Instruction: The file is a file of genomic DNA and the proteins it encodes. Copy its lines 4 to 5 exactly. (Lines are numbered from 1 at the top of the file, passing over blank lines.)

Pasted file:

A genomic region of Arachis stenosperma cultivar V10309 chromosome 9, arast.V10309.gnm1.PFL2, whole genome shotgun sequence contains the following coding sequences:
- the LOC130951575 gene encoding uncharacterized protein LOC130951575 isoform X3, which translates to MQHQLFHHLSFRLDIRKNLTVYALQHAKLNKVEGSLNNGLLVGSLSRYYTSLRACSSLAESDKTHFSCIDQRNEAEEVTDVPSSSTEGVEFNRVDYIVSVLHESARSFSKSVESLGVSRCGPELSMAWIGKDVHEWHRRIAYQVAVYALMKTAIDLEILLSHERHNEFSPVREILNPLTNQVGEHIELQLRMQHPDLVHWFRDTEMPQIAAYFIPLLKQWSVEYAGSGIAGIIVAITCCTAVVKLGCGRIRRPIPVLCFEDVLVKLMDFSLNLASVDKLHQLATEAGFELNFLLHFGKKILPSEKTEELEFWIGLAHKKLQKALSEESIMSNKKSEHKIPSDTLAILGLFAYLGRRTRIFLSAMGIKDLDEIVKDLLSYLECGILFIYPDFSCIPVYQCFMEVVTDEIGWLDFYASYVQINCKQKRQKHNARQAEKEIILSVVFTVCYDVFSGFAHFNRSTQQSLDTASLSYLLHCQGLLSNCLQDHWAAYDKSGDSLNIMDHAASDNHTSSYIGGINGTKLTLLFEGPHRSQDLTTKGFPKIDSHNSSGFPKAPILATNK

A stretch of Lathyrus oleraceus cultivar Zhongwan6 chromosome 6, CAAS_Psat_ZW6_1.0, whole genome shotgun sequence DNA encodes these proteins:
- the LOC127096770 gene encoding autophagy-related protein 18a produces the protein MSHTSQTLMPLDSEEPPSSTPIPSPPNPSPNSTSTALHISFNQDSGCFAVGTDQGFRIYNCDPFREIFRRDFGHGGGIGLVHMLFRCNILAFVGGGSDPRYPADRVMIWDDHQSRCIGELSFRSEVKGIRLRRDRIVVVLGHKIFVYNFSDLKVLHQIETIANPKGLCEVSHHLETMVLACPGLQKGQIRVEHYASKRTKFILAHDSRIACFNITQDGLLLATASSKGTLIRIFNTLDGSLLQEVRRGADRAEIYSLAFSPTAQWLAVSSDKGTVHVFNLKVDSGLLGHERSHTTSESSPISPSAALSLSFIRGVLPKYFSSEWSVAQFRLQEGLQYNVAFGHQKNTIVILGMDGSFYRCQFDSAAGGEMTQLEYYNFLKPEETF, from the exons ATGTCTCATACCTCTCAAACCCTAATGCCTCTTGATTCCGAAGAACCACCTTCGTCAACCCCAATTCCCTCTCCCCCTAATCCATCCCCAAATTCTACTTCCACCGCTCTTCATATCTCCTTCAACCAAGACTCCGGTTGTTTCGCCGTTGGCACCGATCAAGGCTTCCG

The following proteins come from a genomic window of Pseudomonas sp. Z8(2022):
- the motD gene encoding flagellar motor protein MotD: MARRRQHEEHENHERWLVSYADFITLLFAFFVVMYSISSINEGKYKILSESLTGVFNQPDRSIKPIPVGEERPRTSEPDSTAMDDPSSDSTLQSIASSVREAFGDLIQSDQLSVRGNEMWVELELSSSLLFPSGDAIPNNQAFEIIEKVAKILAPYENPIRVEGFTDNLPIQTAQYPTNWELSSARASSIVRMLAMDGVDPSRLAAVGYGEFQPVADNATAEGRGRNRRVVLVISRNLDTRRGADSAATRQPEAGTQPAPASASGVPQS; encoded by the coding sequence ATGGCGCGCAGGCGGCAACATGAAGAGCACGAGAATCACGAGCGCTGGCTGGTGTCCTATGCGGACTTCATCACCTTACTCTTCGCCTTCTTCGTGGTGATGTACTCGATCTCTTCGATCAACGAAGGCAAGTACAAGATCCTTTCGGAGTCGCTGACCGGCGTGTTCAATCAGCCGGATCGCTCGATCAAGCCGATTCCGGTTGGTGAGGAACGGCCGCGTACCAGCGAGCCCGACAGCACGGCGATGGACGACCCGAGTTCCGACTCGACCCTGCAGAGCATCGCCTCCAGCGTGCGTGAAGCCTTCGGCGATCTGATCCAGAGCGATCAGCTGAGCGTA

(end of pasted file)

- the LOC127096770 gene encoding autophagy-related protein 18a produces the protein MSHTSQTLMPLDSEEPPSSTPIPSPPNPSPNSTSTALHISFNQDSGCFAVGTDQGFRIYNCDPFREIFRRDFGHGGGIGLVHMLFRCNILAFVGGGSDPRYPADRVMIWDDHQSRCIGELSFRSEVKGIRLRRDRIVVVLGHKIFVYNFSDLKVLHQIETIANPKGLCEVSHHLETMVLACPGLQKGQIRVEHYASKRTKFILAHDSRIACFNITQDGLLLATASSKGTLIRIFNTLDGSLLQEVRRGADRAEIYSLAFSPTAQWLAVSSDKGTVHVFNLKVDSGLLGHERSHTTSESSPISPSAALSLSFIRGVLPKYFSSEWSVAQFRLQEGLQYNVAFGHQKNTIVILGMDGSFYRCQFDSAAGGEMTQLEYYNFLKPEETF, from the exons ATGTCTCATACCTCTCAAACCCTAATGCCTCTTGATTCCGAAGAACCACCTTCGTCAACCCCAATTCCCTCTCCCCCTAATCCATCCCCAAATTCTACTTCCACCGCTCTTCATATCTCCTTCAACCAAGACTCCGGTTGTTTCGCCGTTGGCACCGATCAAGGCTTCCG

The following proteins come from a genomic window of Pseudomonas sp. Z8(2022):